Theme Of Bereavement In Max Porter's Grief Is The Thing With Feathers

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In Max Porter’s Grief Is the Thing with Feathers, a woman passes, which sends the husband and two boys to the depths of sadness. Thus, the state of grief is examined. Porter wrote this as a hybrid novel, meaning that he combines a range of genres in separate stories to reveal a central, underlying theme. Through the use of disconnecting narratives with varying forms of literature, Porter portrays Dad and Boys’ lamentation to suggest that individuals manage grief differently.
Porter implies that Dad’s way of dealing with bereavement is by creating an imaginary figure, thinking that everything is about his wife, and reminiscing about his past. Before Dad meets Crow, he is hopeless and pitiful, as he is smoking and drinking (4). But, when Crow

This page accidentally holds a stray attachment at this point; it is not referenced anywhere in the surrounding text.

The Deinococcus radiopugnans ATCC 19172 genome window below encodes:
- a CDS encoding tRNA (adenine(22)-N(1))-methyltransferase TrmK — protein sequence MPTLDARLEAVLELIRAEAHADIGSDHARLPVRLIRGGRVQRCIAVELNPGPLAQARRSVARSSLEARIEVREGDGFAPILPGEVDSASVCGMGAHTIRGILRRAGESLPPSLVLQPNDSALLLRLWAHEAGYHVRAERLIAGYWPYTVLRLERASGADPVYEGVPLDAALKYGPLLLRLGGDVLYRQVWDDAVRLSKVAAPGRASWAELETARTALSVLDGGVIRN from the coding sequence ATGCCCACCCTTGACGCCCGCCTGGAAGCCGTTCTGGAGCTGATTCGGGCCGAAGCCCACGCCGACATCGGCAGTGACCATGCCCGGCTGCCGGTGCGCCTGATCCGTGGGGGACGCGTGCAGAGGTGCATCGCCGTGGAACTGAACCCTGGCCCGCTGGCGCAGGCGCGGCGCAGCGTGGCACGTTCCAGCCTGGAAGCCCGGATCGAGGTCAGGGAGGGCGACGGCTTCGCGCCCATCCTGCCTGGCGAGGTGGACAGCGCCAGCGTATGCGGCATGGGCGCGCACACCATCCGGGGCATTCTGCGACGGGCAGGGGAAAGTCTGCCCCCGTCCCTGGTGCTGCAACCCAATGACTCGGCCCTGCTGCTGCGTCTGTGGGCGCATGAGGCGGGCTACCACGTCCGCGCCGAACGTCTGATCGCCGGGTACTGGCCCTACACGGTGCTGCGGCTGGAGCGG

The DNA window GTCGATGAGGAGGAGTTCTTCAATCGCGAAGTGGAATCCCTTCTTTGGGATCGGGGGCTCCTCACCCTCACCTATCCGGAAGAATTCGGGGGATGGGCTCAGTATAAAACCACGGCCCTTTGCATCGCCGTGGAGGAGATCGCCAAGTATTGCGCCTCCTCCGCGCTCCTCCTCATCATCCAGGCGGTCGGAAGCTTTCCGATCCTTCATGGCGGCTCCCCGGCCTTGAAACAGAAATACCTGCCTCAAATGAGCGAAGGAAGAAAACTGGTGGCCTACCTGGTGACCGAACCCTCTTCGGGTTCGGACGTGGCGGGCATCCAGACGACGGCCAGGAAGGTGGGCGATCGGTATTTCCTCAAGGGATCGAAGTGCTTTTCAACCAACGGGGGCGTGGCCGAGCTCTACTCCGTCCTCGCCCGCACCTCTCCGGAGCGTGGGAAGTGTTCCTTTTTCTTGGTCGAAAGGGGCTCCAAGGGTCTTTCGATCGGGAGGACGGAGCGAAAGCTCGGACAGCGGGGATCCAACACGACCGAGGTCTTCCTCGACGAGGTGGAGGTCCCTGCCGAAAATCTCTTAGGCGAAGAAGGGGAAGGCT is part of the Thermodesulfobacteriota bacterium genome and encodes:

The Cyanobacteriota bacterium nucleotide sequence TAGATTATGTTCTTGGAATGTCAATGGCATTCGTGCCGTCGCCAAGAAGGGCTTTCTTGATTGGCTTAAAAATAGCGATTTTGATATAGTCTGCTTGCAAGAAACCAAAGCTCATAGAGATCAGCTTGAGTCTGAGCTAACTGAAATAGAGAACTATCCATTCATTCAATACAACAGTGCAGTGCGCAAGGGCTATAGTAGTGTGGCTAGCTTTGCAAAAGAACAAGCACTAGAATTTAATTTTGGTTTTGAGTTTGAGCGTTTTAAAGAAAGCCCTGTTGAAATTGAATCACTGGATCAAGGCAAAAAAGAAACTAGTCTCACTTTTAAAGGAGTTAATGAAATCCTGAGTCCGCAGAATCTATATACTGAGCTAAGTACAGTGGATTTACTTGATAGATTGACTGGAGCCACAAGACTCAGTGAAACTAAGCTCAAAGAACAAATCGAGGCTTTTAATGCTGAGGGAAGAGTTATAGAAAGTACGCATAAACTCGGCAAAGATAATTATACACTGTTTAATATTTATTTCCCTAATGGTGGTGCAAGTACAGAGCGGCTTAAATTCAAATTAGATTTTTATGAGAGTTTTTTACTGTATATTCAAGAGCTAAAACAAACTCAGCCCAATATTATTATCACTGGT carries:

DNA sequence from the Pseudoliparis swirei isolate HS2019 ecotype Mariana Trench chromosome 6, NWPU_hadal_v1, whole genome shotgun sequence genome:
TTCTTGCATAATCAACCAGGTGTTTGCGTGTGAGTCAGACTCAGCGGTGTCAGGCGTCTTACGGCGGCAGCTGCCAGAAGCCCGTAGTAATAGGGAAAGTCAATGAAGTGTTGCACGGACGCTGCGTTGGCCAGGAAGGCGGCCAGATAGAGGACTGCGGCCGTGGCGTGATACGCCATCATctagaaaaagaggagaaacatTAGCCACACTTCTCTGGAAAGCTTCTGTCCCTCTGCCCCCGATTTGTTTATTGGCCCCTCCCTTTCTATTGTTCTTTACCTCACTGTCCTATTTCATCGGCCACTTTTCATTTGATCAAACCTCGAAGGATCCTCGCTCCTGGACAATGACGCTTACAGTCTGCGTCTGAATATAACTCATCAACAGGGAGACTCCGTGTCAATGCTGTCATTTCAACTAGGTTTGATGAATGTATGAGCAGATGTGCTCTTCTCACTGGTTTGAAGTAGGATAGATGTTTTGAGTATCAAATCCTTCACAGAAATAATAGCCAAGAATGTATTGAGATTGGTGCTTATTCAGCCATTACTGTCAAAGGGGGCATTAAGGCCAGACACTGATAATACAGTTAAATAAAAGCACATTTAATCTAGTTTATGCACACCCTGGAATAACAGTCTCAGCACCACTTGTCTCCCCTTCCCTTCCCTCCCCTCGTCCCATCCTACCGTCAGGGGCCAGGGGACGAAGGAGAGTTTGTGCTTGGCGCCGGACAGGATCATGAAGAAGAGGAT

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He used violence and lies to surmount the period of bereavement. The story of the guppy fish, where the brothers “dammed it and smashed it,” uncovers the violent nature of this aggressive boy (21). Using violence to overcome grief is common. He wants to put his pain on other living organisms, so that the other being can feel it. Also, the less hostile brother’s perspective on the killing explicates his guilt, compared to the remorseless brother. The more agreeable boy dedicates a whole page to describe the story, while the other one only gives a half, with the bulk of it reporting on his brother’s diagrams (19, 21). This brief discussion could mean he is one of two conditions: either this brother is truly ruthless, or he tries to hide his regret. It makes more sense for the second one, and there are several reasons for this. First, when the agreeable brother explains the story, he remarks that his “brother swore” after he brutally murdered the guppy (19). Hence, the brother clearly feels something about it. Second, the less amicable brother offers a little excerpt about the incident, trying to prove to the reader that he does not care about it. Yet, he still devotes some narration. He wants to confess, but he wants to be a “man.” Lastly, this brother is known to lie often, which corresponds to the second reason; this also connects to why he attempts to reject his grief. He tries to create fabrications in other parts of the book, such as the poem where he grants two options of what happens when the two brothers do not take a bath (31). This can only be done through the employment of poetry, using two stanzas to give similar situations but different outcomes. He formulates it so that one decision allows his mother to sound affable. He isn’t doing this for the reader, but for himself. Which one does he choose? By looking at the boy’s character, his mother may have actually selected the

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